Pierre


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I'll agree with the above posts that user installed apps are a joke for the masses,  although I get it as a niche use case. That said @pierre, when faced with the responsibility to sign off on risk for user installed apps so they are personally liable for malware etc that is introduced on a network without a compelling business reason I usually find these people back off. Of course there may be valid reasons and above there are some good process suggestions to deal with that.


Also @Kimmo mentions Type 1 to solve for this. I don't buy this is going to happen anytime soon to make it matter. Just so many factors to consider, I'll post more soon.


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@Chetan,


You may call it hilarious, but I do call what Windows (and Linux and Mac OS X) does for processes "virtualization". In Windows processes are isolated from each other, each seeing its own independent address space, and dedicated CPU (or CPUs). This is very much like what hypervisors do for VMs, and this similarity is the rational of KVM. (Obviously hypervisors and OSs also do a lot more.) The fact that this type of virtualization existed since the 70's doesn’t make it any less so. In fact, virtualization is older than that - as Gabe writes in his latest post, virtualization has been around since IBM's CP/CMS in the 60's.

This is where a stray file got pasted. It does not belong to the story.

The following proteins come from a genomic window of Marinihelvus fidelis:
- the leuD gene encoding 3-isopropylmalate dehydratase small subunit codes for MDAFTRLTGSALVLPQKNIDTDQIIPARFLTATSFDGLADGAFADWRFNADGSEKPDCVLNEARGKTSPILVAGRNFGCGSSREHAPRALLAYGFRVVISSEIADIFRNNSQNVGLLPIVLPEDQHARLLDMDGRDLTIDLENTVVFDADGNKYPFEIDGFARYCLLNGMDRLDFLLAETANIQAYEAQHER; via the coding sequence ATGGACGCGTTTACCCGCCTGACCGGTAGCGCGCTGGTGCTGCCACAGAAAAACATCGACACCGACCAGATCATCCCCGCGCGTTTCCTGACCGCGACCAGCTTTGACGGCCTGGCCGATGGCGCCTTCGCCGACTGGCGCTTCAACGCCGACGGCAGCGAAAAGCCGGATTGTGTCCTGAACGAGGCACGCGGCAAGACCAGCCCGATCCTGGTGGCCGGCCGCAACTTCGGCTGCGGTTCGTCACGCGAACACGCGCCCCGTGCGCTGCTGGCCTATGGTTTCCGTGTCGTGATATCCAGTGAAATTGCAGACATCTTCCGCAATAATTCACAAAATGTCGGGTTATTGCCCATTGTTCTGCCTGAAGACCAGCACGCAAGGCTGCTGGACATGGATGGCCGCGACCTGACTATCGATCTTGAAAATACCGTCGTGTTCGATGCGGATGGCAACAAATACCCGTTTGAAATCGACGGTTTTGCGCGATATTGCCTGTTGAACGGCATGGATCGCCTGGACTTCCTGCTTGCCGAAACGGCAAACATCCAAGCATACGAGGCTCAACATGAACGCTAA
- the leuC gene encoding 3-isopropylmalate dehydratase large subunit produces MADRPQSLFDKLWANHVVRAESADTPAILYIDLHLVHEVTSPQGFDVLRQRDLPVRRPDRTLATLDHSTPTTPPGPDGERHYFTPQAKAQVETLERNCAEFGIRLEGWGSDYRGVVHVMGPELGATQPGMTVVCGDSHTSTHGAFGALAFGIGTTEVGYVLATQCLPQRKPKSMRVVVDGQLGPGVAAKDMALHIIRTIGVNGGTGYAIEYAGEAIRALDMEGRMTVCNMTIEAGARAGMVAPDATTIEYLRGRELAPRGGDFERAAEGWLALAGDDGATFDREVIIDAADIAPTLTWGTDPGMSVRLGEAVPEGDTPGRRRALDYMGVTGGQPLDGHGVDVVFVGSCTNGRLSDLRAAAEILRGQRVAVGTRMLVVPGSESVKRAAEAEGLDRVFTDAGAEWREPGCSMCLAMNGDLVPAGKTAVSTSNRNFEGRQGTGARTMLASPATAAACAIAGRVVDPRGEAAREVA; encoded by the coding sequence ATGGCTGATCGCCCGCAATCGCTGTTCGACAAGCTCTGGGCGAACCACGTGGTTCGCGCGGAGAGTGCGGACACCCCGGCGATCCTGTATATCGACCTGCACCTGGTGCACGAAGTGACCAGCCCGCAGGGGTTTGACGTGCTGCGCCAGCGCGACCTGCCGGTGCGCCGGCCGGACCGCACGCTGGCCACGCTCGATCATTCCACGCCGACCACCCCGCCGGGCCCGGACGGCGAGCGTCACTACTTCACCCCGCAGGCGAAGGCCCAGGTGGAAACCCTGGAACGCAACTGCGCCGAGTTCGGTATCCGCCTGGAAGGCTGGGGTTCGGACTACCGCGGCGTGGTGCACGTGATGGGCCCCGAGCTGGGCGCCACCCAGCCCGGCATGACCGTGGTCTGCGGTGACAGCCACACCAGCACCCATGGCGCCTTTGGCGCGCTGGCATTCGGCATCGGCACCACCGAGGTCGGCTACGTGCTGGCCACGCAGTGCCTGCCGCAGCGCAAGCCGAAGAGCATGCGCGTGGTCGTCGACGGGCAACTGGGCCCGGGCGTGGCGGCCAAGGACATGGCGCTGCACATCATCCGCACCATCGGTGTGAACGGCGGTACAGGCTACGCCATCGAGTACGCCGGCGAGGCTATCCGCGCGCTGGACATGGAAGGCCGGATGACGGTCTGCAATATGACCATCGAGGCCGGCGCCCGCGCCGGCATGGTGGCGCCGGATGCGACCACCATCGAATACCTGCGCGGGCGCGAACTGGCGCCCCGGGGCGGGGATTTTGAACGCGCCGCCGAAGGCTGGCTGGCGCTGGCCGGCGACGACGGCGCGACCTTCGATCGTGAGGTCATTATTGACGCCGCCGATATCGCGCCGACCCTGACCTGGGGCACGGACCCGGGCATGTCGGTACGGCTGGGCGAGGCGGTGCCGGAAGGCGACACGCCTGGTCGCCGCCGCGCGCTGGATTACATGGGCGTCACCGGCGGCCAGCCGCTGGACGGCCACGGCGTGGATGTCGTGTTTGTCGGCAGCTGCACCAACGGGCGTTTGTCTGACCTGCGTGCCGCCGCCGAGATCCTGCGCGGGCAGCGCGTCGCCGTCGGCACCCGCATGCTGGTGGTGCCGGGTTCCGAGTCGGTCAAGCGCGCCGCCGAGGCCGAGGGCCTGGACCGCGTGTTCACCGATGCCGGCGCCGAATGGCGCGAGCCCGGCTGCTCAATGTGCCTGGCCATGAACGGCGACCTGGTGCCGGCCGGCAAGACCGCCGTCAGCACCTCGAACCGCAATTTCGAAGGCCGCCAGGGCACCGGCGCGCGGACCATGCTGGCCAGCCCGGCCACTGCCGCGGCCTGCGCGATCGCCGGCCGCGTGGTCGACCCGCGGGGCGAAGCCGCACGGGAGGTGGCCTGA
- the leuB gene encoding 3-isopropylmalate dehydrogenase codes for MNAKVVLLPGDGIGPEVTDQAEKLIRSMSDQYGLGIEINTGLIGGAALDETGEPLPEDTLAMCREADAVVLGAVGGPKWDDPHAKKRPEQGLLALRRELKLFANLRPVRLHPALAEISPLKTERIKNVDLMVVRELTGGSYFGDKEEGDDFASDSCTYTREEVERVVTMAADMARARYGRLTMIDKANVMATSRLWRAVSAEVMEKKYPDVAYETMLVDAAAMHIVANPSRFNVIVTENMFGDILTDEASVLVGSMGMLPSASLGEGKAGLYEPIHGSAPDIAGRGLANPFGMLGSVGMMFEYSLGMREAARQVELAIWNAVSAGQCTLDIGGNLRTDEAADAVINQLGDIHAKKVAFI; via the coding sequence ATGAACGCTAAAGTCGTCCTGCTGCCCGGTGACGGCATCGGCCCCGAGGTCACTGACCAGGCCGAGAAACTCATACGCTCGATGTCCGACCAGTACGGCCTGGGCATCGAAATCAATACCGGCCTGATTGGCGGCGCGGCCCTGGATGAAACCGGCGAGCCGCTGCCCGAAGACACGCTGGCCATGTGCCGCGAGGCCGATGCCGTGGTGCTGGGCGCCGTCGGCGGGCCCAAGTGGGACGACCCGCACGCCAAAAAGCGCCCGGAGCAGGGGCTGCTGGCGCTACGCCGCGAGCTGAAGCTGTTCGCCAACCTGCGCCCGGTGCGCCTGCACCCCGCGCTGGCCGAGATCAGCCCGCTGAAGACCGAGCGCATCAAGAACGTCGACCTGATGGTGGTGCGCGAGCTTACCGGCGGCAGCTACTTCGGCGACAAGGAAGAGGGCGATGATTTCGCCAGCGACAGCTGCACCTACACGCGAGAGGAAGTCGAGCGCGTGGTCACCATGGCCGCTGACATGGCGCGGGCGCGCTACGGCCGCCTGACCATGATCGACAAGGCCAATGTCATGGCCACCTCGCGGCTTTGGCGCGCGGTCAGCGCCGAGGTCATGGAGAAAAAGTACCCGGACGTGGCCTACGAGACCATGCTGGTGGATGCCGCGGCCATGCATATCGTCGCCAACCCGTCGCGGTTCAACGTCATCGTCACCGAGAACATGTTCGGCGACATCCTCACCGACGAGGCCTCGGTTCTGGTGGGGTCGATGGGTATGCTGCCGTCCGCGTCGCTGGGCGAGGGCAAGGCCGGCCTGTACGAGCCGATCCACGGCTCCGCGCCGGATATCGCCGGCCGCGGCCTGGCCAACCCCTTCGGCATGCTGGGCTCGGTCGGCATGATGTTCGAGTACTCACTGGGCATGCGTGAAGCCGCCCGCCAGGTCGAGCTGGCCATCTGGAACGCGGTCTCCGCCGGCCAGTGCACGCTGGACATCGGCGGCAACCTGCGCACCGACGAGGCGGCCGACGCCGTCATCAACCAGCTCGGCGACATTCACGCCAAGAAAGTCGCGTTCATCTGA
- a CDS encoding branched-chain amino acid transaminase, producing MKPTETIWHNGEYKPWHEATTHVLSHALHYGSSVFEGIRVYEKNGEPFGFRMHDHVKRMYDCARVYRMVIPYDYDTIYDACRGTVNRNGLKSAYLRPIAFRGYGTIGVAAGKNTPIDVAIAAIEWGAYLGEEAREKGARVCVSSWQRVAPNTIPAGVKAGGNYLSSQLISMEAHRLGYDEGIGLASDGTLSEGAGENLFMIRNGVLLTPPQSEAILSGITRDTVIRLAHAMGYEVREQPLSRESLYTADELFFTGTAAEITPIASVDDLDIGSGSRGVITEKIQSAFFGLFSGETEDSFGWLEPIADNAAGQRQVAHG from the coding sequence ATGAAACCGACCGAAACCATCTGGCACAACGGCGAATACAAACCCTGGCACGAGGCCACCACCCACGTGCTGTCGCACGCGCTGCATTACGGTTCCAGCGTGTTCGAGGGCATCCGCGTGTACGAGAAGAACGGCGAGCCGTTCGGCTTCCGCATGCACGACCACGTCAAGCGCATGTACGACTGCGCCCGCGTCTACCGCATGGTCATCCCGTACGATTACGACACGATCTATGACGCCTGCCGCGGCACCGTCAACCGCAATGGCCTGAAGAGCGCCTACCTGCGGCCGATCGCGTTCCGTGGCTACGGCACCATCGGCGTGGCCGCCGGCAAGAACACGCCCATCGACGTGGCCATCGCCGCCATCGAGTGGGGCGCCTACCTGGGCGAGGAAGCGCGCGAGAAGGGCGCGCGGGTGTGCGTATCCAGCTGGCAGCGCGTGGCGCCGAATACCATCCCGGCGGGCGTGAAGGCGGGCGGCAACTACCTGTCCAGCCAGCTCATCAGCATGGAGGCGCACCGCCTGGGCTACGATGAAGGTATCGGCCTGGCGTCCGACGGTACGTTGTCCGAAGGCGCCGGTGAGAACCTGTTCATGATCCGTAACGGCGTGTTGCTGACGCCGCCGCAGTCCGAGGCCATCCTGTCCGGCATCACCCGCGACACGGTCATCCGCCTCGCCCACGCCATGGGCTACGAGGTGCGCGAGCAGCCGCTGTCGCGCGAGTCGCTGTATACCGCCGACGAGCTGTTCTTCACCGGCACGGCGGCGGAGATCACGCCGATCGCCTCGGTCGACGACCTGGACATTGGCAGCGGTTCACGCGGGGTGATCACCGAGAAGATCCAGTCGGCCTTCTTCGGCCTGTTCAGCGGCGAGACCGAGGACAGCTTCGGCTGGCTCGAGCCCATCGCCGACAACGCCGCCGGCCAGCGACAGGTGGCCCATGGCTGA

(BTW Windows 3.1 is a bad example - it ran all processes in a single address space and lacked preemptive multitasking. This made processes very much aware of the fact that they were sharing resources, hence not virtualized.)


I defiantly see your mesh concept as an extension of services provided by the OS, if only for the reason that you describe it as operating at the application (process) level. Maybe we will need to move to a parallel universe to get it from Microsoft, but I highly doubt anybody else could do it seamlessly enough for all Windows applications. (Brian Madden wrote a very interesting article about what Microsoft can and should be doing for virtualization inside the OS more than a year ago. Check it out: www.brianmadden.com/.../can-microsoft-quot-change-the-game-quot-with-terminal-services-over-the-next-five-years.aspx ).


In the interim companies such as yours and mine will continue to provide value in this space by filling in the gaps in the virtualization puzzle.


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@Harry - If people were smart about WiFi deployments, they'd be sticking the WiFi connections outside of the network and requiring both VPN'ing and endpoint analytics.  But maybe that's just because I spend a lot of time in Financial Services.


Shawn


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@shawn. Agree, treating everything as hostile is a good way to deal with WiFi in highly regulated industries. I see not reason to do that for elsewhere to enable more BYOC type devices, irrespective of Type 1 hypervisors.